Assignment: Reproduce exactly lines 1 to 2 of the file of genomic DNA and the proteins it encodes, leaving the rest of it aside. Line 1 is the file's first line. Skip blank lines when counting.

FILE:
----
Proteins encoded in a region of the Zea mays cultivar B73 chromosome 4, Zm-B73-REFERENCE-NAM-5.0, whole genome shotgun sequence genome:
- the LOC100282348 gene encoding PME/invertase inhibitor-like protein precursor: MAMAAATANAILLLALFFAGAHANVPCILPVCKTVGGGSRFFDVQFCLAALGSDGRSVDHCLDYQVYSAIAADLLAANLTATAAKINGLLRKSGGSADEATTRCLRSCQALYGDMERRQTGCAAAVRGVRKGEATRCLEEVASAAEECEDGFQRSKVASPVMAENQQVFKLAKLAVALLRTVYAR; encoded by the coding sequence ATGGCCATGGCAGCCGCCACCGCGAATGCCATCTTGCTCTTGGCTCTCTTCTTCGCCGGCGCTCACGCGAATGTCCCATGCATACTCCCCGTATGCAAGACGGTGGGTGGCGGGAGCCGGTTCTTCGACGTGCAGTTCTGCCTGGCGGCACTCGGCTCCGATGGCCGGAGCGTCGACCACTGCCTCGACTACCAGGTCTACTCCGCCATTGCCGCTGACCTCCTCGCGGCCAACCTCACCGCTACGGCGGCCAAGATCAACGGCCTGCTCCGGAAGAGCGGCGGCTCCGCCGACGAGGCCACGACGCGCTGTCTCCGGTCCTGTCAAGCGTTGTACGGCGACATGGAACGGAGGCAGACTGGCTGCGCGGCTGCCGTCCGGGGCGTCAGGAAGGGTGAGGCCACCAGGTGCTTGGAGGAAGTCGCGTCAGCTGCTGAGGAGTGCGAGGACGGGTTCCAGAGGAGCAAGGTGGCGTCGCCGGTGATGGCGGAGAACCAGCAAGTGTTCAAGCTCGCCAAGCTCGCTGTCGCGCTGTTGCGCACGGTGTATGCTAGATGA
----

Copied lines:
Proteins encoded in a region of the Zea mays cultivar B73 chromosome 4, Zm-B73-REFERENCE-NAM-5.0, whole genome shotgun sequence genome:
- the LOC100282348 gene encoding PME/invertase inhibitor-like protein precursor: MAMAAATANAILLLALFFAGAHANVPCILPVCKTVGGGSRFFDVQFCLAALGSDGRSVDHCLDYQVYSAIAADLLAANLTATAAKINGLLRKSGGSADEATTRCLRSCQALYGDMERRQTGCAAAVRGVRKGEATRCLEEVASAAEECEDGFQRSKVASPVMAENQQVFKLAKLAVALLRTVYAR; encoded by the coding sequence ATGGCCATGGCAGCCGCCACCGCGAATGCCATCTTGCTCTTGGCTCTCTTCTTCGCCGGCGCTCACGCGAATGTCCCATGCATACTCCCCGTATGCAAGACGGTGGGTGGCGGGAGCCGGTTCTTCGACGTGCAGTTCTGCCTGGCGGCACTCGGCTCCGATGGCCGGAGCGTCGACCACTGCCTCGACTACCAGGTCTACTCCGCCATTGCCGCTGACCTCCTCGCGGCCAACCTCACCGCTACGGCGGCCAAGATCAACGGCCTGCTCCGGAAGAGCGGCGGCTCCGCCGACGAGGCCACGACGCGCTGTCTCCGGTCCTGTCAAGCGTTGTACGGCGACATGGAACGGAGGCAGACTGGCTGCGCGGCTGCCGTCCGGGGCGTCAGGAAGGGTGAGGCCACCAGGTGCTTGGAGGAAGTCGCGTCAGCTGCTGAGGAGTGCGAGGACGGGTTCCAGAGGAGCAAGGTGGCGTCGCCGGTGATGGCGGAGAACCAGCAAGTGTTCAAGCTCGCCAAGCTCGCTGTCGCGCTGTTGCGCACGGTGTATGCTAGATGA